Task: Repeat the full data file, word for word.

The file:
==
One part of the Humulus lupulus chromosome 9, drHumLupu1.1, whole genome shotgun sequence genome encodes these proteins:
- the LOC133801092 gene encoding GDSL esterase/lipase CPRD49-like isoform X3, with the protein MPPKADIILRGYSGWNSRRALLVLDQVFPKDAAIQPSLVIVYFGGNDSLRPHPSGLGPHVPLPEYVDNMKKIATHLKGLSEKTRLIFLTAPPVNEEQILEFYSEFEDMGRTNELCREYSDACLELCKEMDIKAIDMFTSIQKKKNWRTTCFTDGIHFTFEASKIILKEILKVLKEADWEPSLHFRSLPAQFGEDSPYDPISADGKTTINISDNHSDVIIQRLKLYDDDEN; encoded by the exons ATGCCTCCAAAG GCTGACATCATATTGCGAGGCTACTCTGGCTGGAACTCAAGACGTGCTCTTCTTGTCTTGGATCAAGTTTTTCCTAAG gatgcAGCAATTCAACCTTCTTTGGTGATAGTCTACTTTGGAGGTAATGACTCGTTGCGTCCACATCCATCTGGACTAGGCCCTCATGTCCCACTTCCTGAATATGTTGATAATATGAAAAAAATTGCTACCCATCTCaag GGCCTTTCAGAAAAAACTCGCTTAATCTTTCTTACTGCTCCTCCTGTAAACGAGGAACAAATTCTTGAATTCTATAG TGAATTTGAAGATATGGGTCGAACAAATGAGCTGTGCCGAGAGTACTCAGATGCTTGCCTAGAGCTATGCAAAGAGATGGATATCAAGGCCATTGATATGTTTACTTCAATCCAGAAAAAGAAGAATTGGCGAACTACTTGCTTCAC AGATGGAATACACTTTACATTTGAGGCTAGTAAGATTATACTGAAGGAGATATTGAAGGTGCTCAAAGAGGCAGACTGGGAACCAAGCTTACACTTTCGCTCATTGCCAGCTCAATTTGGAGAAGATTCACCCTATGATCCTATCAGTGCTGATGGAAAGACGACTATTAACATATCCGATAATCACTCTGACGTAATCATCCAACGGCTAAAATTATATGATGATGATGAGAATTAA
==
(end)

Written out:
One part of the Humulus lupulus chromosome 9, drHumLupu1.1, whole genome shotgun sequence genome encodes these proteins:
- the LOC133801092 gene encoding GDSL esterase/lipase CPRD49-like isoform X3, with the protein MPPKADIILRGYSGWNSRRALLVLDQVFPKDAAIQPSLVIVYFGGNDSLRPHPSGLGPHVPLPEYVDNMKKIATHLKGLSEKTRLIFLTAPPVNEEQILEFYSEFEDMGRTNELCREYSDACLELCKEMDIKAIDMFTSIQKKKNWRTTCFTDGIHFTFEASKIILKEILKVLKEADWEPSLHFRSLPAQFGEDSPYDPISADGKTTINISDNHSDVIIQRLKLYDDDEN; encoded by the exons ATGCCTCCAAAG GCTGACATCATATTGCGAGGCTACTCTGGCTGGAACTCAAGACGTGCTCTTCTTGTCTTGGATCAAGTTTTTCCTAAG gatgcAGCAATTCAACCTTCTTTGGTGATAGTCTACTTTGGAGGTAATGACTCGTTGCGTCCACATCCATCTGGACTAGGCCCTCATGTCCCACTTCCTGAATATGTTGATAATATGAAAAAAATTGCTACCCATCTCaag GGCCTTTCAGAAAAAACTCGCTTAATCTTTCTTACTGCTCCTCCTGTAAACGAGGAACAAATTCTTGAATTCTATAG TGAATTTGAAGATATGGGTCGAACAAATGAGCTGTGCCGAGAGTACTCAGATGCTTGCCTAGAGCTATGCAAAGAGATGGATATCAAGGCCATTGATATGTTTACTTCAATCCAGAAAAAGAAGAATTGGCGAACTACTTGCTTCAC AGATGGAATACACTTTACATTTGAGGCTAGTAAGATTATACTGAAGGAGATATTGAAGGTGCTCAAAGAGGCAGACTGGGAACCAAGCTTACACTTTCGCTCATTGCCAGCTCAATTTGGAGAAGATTCACCCTATGATCCTATCAGTGCTGATGGAAAGACGACTATTAACATATCCGATAATCACTCTGACGTAATCATCCAACGGCTAAAATTATATGATGATGATGAGAATTAA